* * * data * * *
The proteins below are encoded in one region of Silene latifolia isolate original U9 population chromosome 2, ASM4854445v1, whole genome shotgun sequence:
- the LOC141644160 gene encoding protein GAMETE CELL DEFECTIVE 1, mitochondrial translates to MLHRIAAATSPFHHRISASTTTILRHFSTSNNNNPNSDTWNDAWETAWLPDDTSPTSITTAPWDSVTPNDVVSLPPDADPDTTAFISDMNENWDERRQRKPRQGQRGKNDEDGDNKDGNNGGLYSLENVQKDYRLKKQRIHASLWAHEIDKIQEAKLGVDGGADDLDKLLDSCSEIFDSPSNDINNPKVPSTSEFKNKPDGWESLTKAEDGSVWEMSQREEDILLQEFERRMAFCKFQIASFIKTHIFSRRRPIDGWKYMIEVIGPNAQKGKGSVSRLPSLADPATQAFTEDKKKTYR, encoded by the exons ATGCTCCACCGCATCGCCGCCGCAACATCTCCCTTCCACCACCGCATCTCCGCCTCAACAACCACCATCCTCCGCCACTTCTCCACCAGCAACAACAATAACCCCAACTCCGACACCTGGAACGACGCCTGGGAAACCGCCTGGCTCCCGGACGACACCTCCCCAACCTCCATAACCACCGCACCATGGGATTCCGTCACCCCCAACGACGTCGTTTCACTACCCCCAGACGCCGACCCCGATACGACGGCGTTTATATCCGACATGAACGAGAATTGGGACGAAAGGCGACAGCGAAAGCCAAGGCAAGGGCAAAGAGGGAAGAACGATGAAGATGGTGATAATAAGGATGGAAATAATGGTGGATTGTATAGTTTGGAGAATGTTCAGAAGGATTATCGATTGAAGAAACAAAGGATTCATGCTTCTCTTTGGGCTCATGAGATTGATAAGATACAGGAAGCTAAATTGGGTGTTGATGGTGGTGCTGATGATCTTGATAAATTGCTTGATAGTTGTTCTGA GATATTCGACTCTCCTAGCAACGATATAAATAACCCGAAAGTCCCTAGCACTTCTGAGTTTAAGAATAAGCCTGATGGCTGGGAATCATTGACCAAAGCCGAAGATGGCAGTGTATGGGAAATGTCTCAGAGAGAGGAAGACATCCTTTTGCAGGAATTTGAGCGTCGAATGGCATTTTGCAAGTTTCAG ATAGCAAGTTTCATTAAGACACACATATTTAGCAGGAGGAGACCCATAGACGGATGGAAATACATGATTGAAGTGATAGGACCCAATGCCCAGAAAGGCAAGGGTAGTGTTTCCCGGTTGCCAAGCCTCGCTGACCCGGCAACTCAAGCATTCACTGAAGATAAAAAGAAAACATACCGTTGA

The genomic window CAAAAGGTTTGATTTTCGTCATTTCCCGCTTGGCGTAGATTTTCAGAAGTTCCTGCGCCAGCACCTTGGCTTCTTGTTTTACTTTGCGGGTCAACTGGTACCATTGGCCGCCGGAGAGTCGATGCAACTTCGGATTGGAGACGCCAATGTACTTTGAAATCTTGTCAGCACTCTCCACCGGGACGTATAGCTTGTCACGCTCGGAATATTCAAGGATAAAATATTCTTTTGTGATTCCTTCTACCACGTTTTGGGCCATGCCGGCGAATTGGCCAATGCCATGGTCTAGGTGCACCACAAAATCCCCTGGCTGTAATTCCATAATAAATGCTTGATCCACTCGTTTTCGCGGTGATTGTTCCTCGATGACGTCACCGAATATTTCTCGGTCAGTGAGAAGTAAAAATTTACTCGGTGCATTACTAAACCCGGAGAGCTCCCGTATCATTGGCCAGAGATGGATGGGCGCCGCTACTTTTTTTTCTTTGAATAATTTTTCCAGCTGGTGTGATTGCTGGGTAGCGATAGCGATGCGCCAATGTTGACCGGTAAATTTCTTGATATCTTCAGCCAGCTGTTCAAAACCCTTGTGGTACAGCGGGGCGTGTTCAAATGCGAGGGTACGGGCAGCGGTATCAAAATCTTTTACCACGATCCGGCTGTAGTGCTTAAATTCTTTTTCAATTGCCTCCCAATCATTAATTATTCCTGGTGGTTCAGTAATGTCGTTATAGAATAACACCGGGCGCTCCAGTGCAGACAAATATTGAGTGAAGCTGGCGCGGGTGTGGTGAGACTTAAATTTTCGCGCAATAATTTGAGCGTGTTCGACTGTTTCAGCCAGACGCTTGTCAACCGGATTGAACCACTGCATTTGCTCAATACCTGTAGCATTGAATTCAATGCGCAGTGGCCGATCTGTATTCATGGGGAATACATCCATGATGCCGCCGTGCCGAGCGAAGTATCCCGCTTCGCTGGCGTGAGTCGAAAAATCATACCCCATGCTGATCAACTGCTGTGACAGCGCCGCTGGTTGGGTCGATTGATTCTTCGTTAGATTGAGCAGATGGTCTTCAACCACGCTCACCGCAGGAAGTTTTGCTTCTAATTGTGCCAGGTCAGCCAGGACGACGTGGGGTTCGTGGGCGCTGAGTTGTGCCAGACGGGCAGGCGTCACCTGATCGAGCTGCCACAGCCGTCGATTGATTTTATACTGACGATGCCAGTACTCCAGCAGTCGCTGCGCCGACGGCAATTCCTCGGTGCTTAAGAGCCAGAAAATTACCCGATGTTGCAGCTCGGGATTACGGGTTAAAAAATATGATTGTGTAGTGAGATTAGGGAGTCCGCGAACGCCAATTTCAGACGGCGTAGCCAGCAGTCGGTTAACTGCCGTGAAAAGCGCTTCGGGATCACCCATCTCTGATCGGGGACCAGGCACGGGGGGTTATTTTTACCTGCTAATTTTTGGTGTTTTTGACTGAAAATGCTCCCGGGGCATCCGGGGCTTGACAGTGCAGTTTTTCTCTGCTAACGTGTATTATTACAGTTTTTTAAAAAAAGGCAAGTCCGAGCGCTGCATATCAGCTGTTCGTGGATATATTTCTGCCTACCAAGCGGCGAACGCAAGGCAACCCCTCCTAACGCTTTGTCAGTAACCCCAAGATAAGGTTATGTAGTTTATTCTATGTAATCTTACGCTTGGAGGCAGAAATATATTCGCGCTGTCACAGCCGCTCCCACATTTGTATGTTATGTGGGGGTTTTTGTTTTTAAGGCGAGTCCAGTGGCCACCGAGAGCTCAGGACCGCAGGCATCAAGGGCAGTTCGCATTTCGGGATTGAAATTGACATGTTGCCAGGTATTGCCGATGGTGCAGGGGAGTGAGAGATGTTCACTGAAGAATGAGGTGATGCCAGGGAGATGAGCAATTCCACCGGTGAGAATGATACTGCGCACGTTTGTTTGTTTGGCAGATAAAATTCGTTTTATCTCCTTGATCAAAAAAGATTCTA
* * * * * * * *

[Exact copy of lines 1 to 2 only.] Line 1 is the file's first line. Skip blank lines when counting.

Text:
The proteins below are encoded in one region of Silene latifolia isolate original U9 population chromosome 2, ASM4854445v1, whole genome shotgun sequence:
- the LOC141644160 gene encoding protein GAMETE CELL DEFECTIVE 1, mitochondrial translates to MLHRIAAATSPFHHRISASTTTILRHFSTSNNNNPNSDTWNDAWETAWLPDDTSPTSITTAPWDSVTPNDVVSLPPDADPDTTAFISDMNENWDERRQRKPRQGQRGKNDEDGDNKDGNNGGLYSLENVQKDYRLKKQRIHASLWAHEIDKIQEAKLGVDGGADDLDKLLDSCSEIFDSPSNDINNPKVPSTSEFKNKPDGWESLTKAEDGSVWEMSQREEDILLQEFERRMAFCKFQIASFIKTHIFSRRRPIDGWKYMIEVIGPNAQKGKGSVSRLPSLADPATQAFTEDKKKTYR, encoded by the exons ATGCTCCACCGCATCGCCGCCGCAACATCTCCCTTCCACCACCGCATCTCCGCCTCAACAACCACCATCCTCCGCCACTTCTCCACCAGCAACAACAATAACCCCAACTCCGACACCTGGAACGACGCCTGGGAAACCGCCTGGCTCCCGGACGACACCTCCCCAACCTCCATAACCACCGCACCATGGGATTCCGTCACCCCCAACGACGTCGTTTCACTACCCCCAGACGCCGACCCCGATACGACGGCGTTTATATCCGACATGAACGAGAATTGGGACGAAAGGCGACAGCGAAAGCCAAGGCAAGGGCAAAGAGGGAAGAACGATGAAGATGGTGATAATAAGGATGGAAATAATGGTGGATTGTATAGTTTGGAGAATGTTCAGAAGGATTATCGATTGAAGAAACAAAGGATTCATGCTTCTCTTTGGGCTCATGAGATTGATAAGATACAGGAAGCTAAATTGGGTGTTGATGGTGGTGCTGATGATCTTGATAAATTGCTTGATAGTTGTTCTGA GATATTCGACTCTCCTAGCAACGATATAAATAACCCGAAAGTCCCTAGCACTTCTGAGTTTAAGAATAAGCCTGATGGCTGGGAATCATTGACCAAAGCCGAAGATGGCAGTGTATGGGAAATGTCTCAGAGAGAGGAAGACATCCTTTTGCAGGAATTTGAGCGTCGAATGGCATTTTGCAAGTTTCAG ATAGCAAGTTTCATTAAGACACACATATTTAGCAGGAGGAGACCCATAGACGGATGGAAATACATGATTGAAGTGATAGGACCCAATGCCCAGAAAGGCAAGGGTAGTGTTTCCCGGTTGCCAAGCCTCGCTGACCCGGCAACTCAAGCATTCACTGAAGATAAAAAGAAAACATACCGTTGA